Kaposi's sarcoma-associated herpesvirus (KSHV) is the pathological agent of Kaposi's sarcoma (KS), a tumor characterized by aberrant proliferation of endothelial-cell-derived spindle cells. Since in many cancers tumorigenesis is associated with an increase in the activity of the cathepsin family, we studied the role of cathepsins in KS using an in vitro model of KSHV-mediated endothelial cell transformation. Small-molecule inhibitors and small interfering RNA (siRNA) targeting CTSB, but not other cathepsins, inhibited KSHV-induced postconfluent proliferation and the formation of spindle cells and foci of dermal microvascular endothelial cells. Interestingly, neither CTSB mRNA nor CTSB protein levels were induced in endothelial cells latently infected with KSHV. Secretion of CTSB was strongly diminished upon KSHV infection. Increased targeting of CTSB to endosomes was caused by the induction by KSHV of the expression of insulin-like growth factor-II receptor (IGF-IIR), a mannose-6-phosphate receptor (M6PR) that binds to cathepsins. Inhibition of IGF-IIR/M6PR expression by siRNA released CTSB for secretion. In contrast to the increased cathepsin secretion observed in most other tumors, viral inhibition of CTSB secretion via induction of an M6PR is crucial for the transformation of endothelial cells.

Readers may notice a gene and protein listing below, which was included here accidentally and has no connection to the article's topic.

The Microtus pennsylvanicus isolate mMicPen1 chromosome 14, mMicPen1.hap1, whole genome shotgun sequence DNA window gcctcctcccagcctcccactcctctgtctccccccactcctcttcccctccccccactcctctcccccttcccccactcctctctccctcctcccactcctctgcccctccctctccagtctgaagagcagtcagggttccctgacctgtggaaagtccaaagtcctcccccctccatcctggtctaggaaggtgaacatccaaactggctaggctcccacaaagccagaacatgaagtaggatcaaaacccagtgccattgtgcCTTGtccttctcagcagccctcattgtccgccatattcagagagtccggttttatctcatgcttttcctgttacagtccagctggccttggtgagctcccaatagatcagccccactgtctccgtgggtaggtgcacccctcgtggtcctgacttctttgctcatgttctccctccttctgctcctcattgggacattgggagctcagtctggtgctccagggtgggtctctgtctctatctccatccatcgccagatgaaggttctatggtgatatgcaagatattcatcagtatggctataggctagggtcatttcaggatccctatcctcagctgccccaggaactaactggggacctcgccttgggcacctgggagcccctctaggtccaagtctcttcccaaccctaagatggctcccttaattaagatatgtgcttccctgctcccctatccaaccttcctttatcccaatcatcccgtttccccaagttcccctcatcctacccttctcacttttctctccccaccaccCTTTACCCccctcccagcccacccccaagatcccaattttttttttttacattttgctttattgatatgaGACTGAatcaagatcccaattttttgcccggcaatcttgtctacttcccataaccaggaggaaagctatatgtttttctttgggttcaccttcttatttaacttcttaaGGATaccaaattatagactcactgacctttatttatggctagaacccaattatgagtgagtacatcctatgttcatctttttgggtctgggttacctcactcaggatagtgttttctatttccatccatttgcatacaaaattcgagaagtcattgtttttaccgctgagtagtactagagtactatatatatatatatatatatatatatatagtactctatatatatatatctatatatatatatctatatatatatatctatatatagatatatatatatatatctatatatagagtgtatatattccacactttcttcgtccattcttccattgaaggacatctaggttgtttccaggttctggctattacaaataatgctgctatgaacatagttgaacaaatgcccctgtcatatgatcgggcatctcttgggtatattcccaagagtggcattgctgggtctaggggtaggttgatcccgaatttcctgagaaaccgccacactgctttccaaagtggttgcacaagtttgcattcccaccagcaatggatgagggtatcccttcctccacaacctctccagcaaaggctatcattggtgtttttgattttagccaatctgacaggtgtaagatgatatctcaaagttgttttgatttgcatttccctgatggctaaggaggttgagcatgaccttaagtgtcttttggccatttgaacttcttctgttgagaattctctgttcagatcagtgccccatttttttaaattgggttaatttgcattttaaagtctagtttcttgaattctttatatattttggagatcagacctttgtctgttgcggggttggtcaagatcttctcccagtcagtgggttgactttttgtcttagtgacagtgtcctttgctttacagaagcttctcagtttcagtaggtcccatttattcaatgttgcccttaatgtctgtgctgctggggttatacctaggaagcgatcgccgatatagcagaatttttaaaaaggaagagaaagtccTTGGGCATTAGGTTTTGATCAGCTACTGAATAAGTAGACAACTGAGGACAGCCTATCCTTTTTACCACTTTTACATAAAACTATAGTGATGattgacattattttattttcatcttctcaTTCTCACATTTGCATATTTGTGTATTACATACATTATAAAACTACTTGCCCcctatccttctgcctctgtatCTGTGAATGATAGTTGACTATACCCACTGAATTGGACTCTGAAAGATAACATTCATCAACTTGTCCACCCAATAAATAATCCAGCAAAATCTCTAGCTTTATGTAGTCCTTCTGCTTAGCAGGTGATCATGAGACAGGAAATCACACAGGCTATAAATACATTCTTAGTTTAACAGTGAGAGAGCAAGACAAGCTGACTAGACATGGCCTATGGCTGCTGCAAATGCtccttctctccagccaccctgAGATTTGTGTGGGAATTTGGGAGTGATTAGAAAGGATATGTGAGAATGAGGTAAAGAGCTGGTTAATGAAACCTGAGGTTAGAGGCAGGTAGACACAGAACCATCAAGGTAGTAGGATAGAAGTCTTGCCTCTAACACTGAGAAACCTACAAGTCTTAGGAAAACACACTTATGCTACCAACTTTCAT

ASJC Scopus subject areas
- Insect Science